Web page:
Archaeological Dig at Washington and Lee - FOX 21/27 WFXR Roanoke/WWCW Lynchburg News, Weather

Archaeological Dig at Washington and Lee

Posted: Updated:

Washington and Lee University recently learned you can move forward while looking back.

Renovations were underway on a campus building when archaeologists stumbled upon thousands of artifacts nearly 200 years old.

Washington and Lee is one of the country's oldest universities: it was founded in 1749.

That's certainly going to draw attention from archaeologists, who have unearthed several historical items on campus over the years, but not even they can believe what they recently found outside one building just inches below the soil.

When you're doing construction at one of the country's oldest and most historic universities, chances are you're going to come across some old and historic things in the ground.

That's where Alison Bell and other staff archaeologists at the university come into play. Any time there's digging, they go into the area and look things over.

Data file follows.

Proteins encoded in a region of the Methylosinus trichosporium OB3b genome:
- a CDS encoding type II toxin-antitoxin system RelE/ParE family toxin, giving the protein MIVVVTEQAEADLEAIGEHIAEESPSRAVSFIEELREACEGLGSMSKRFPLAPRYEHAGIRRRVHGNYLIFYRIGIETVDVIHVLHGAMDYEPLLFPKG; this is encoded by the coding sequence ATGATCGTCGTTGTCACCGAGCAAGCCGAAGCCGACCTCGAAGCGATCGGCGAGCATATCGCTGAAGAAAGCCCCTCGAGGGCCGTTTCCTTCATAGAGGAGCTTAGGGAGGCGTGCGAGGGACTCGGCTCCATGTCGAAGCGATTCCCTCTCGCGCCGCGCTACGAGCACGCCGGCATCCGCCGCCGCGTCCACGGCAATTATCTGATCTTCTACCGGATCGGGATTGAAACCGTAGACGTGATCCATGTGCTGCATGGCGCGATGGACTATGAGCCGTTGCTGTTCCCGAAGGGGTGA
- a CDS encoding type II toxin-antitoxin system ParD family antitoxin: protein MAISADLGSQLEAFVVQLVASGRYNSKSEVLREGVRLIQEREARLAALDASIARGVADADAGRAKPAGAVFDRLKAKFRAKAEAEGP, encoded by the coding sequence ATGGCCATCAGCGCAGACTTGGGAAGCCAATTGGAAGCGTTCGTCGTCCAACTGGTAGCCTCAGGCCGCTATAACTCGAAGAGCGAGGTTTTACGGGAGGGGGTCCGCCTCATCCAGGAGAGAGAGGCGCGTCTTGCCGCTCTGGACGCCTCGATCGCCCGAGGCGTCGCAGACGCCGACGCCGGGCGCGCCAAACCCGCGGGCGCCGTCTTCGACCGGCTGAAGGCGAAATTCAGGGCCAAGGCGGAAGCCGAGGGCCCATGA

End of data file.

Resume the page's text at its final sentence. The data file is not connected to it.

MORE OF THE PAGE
And in keeping with that routine, Bell recently stopped by Robinson Hall, where crews had removed all the sod.

"I thought I'd stop by for 10 minutes," Bell said. "I think I went by at 10:30 and had an appointment at 11 and thought that would be it."

After just a little bit of digging, she realized she'd have to change her plans.

"It's huge," she said. "We literally rarely put a trowel in the ground there without hitting something."

From 1804 to 1835, a classroom and dorm building called Graham Hall sat on that very site.

Bell and her team believe that's where most of the items they've found came from.

"So that's especially exciting for us to see, if we had been here in 1815, what our daily lives would have been like," Bell said.

Now that they've spent a fair amount of time digging, they're spending a fair amount of time cleaning and figuring out exactly what it is they have.

They've found quite a bit already, everything from pottery that could have been in dorm rooms to writing utensils, pieces of musical instruments, even a bone toothbrush. And they still have a lot to dig through.

"We were sort of laughing that if we had nothing else to do we could probably do it in six weeks," Bell said, "but actually we don't want to rush it. We would like to have different parts of these sediment bags to work on with students in different classes."

They say chances are they haven't even scratched the surface on the site, and they can't wait to see what other unique treasures it may hold.